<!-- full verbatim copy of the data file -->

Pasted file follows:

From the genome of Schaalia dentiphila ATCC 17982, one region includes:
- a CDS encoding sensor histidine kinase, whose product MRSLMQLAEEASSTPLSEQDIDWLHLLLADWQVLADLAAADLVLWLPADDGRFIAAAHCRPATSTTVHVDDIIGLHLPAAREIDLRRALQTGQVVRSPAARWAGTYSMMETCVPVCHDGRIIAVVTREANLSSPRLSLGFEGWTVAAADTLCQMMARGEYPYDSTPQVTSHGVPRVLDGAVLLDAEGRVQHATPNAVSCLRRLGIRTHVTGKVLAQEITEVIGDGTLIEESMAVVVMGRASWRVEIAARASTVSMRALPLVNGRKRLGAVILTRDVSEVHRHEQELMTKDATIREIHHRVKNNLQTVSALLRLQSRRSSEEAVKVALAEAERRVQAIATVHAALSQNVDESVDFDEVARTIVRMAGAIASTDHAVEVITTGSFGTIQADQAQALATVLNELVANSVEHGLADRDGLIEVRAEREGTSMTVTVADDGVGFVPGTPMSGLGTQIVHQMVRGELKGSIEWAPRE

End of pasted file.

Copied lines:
From the genome of Schaalia dentiphila ATCC 17982, one region includes:
- a CDS encoding sensor histidine kinase, whose product MRSLMQLAEEASSTPLSEQDIDWLHLLLADWQVLADLAAADLVLWLPADDGRFIAAAHCRPATSTTVHVDDIIGLHLPAAREIDLRRALQTGQVVRSPAARWAGTYSMMETCVPVCHDGRIIAVVTREANLSSPRLSLGFEGWTVAAADTLCQMMARGEYPYDSTPQVTSHGVPRVLDGAVLLDAEGRVQHATPNAVSCLRRLGIRTHVTGKVLAQEITEVIGDGTLIEESMAVVVMGRASWRVEIAARASTVSMRALPLVNGRKRLGAVILTRDVSEVHRHEQELMTKDATIREIHHRVKNNLQTVSALLRLQSRRSSEEAVKVALAEAERRVQAIATVHAALSQNVDESVDFDEVARTIVRMAGAIASTDHAVEVITTGSFGTIQADQAQALATVLNELVANSVEHGLADRDGLIEVRAEREGTSMTVTVADDGVGFVPGTPMSGLGTQIVHQMVRGELKGSIEWAPRE